A Successful Home Delivery Depends on a Detailed List

Anne Spiegelman, for the Shuttle

Remember the restaurant scene in “When Harry Met Sally” in which Sally (Meg Ryan) specifies how she would like her pie? It’s intended as a glimpse into the entitled and inflexible aspects of her character, and we are meant to judge her for it.

Well, Sally wasn’t ordering during a pandemic. But if she had ordered via home delivery at Weavers Way, we would not judge her, and we would appreciate how specific she was.

A well-drafted shopping list makes a significant difference in the amount of time it takes us to pull your order. If it takes more than half an hour to pull, and most do, the delivery fee of $7 and the curbside fee of $5 do not cover the cost of the labor — and that is just one component of the costs of providing this service.

Sometimes we shoppers call because there’s too much guesswork or too many questions created by a list. I enjoy talking to my person, but it adds time, and time is money. So here are some tips for making a better list, so that we don’t call you and can improve your odds of getting what you want.

  • To substitute or not to substitute; that is the question. There is a question at the beginning of the online order form as to whether you will accept close substitutions. While this question applies to your whole order, you can indicate specific items for which you do or do not want a substitute. For example, if you request organic or non-organic, tell us if this is an absolute or preferred.
  • Also, when specific brands or flavors matter to you, let us know, and use information from the label to guide us.
  • Assume items on your list are not on the shelf and provide us with a second and maybe even a third choice. This is especially important when it comes to cuts of meat, cheeses, ice cream flavors and artisan bread. While we’re on the subject of bread, do you want sliced, unsliced or either?
  • Organize your list as if you were moving through the store and trying to minimize your steps. Visualize the store and organize the items within categories as you would find them.

One order I had was structured like this and because of it, I was able to find polenta easy peasy. I could have thought of five places to look, but my orderer knew where it was and had it listed among the other items on those shelves. If you don’t know the layout of the store you are ordering from, not to worry. But if you do, please SOS (Save Our Steps).

  • If size matters to you, give us guidance. Small/medium/large works for some items but in many cases is ambiguous. When it comes to meat or fish, weight works, and so do dollar ranges.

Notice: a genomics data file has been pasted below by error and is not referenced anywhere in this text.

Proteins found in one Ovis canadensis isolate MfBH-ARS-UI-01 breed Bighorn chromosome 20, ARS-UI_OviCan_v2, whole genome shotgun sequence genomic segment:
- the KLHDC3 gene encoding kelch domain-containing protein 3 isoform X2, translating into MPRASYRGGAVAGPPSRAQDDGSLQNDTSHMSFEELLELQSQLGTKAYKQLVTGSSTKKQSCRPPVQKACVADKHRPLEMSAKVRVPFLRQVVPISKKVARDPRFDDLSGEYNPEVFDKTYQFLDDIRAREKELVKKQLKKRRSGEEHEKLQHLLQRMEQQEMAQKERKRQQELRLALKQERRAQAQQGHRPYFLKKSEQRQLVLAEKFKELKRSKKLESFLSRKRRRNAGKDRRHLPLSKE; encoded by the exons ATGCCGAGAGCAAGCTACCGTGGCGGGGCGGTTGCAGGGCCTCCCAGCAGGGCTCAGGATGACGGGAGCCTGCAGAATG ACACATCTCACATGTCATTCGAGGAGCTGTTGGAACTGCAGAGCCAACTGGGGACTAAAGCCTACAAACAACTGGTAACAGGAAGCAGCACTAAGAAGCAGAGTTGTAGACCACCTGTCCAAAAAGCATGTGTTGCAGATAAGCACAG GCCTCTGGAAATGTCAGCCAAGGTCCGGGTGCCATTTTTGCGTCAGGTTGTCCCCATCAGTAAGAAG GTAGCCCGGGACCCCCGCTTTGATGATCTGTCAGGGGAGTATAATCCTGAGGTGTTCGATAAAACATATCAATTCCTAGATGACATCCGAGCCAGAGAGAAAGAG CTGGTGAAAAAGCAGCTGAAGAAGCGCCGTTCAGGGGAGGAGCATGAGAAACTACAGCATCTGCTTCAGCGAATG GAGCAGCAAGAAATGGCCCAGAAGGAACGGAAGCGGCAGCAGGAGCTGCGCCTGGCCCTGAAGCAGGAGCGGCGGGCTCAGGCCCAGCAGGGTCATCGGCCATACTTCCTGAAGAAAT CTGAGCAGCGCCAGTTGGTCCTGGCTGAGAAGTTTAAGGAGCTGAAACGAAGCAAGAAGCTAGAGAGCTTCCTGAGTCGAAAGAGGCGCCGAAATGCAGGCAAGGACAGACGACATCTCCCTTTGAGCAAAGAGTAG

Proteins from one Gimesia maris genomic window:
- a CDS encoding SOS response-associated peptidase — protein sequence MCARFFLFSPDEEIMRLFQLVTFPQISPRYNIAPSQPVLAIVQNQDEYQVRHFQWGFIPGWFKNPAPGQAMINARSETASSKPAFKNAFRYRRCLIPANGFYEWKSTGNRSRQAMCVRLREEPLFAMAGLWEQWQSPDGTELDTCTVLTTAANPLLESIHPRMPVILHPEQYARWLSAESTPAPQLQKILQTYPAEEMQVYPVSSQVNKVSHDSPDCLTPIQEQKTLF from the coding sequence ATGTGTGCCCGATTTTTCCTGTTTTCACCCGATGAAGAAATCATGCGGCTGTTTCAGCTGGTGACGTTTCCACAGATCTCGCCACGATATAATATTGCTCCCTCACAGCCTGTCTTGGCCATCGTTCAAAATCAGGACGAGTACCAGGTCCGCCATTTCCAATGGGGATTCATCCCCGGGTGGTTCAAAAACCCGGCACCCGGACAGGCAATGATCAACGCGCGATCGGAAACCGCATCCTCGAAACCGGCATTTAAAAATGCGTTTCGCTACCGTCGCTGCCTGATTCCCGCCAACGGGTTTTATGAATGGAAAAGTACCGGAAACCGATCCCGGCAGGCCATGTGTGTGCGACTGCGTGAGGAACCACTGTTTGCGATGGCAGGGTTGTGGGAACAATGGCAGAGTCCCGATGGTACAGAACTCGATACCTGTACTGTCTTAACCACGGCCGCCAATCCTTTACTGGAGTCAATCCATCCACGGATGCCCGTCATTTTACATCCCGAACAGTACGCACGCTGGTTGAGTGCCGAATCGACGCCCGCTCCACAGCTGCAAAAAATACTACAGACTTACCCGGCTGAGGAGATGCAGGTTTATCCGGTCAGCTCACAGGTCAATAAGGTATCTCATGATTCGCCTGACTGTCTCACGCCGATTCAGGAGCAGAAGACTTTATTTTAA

• For some things like produce, you might not have any idea of weight, but other descriptors work, for example, four large yams, or three handfuls of string beans.
  • For bulk items, weight works, as do measuring cups and ounces, but “half a bag?” Not so good. Which bag? For spices, some people ask for “a cup.” That’s a lot of spice. Did you mean a scoop?
  • When you choose your size descriptors, think about whether they are clear, and how they might be misinterpreted. One member asked for “one thingy” of practically everything he had on his list; you know who you are. And it worked!
  • If you are ordering large quantities, consider pre-ordering. (Hint: If your list says “a case of,” that’s a pretty good indication that pre-ordering is justified.) We understand that you are attempting fewer and larger shops, but ordering large quantities wipes out stock for other members unless we have advance notice. This applies to bulk items as well.
  • Feel free to elaborate and annotate. The best lists are those that flow like a conversation.
  • Label color and location advice can help. The labels on canned cat food are impossible to read even with reading glasses and a magnifying glass. But if you tell us the can has a hot pink label, we are off to the races.
  • If you are asking for an esoteric item and you know where it is, please share your knowledge. Pickled lemons? On the deli counter above the smaller cheese case.
  • Before you hit send, proofread your order. Typos wreak havoc, and especially when it comes to quantities.
  • Lastly, if your shopper wrote notes on your list, please take time to review their comments to understand why they did what they did. It will likely help you improve your list the next time.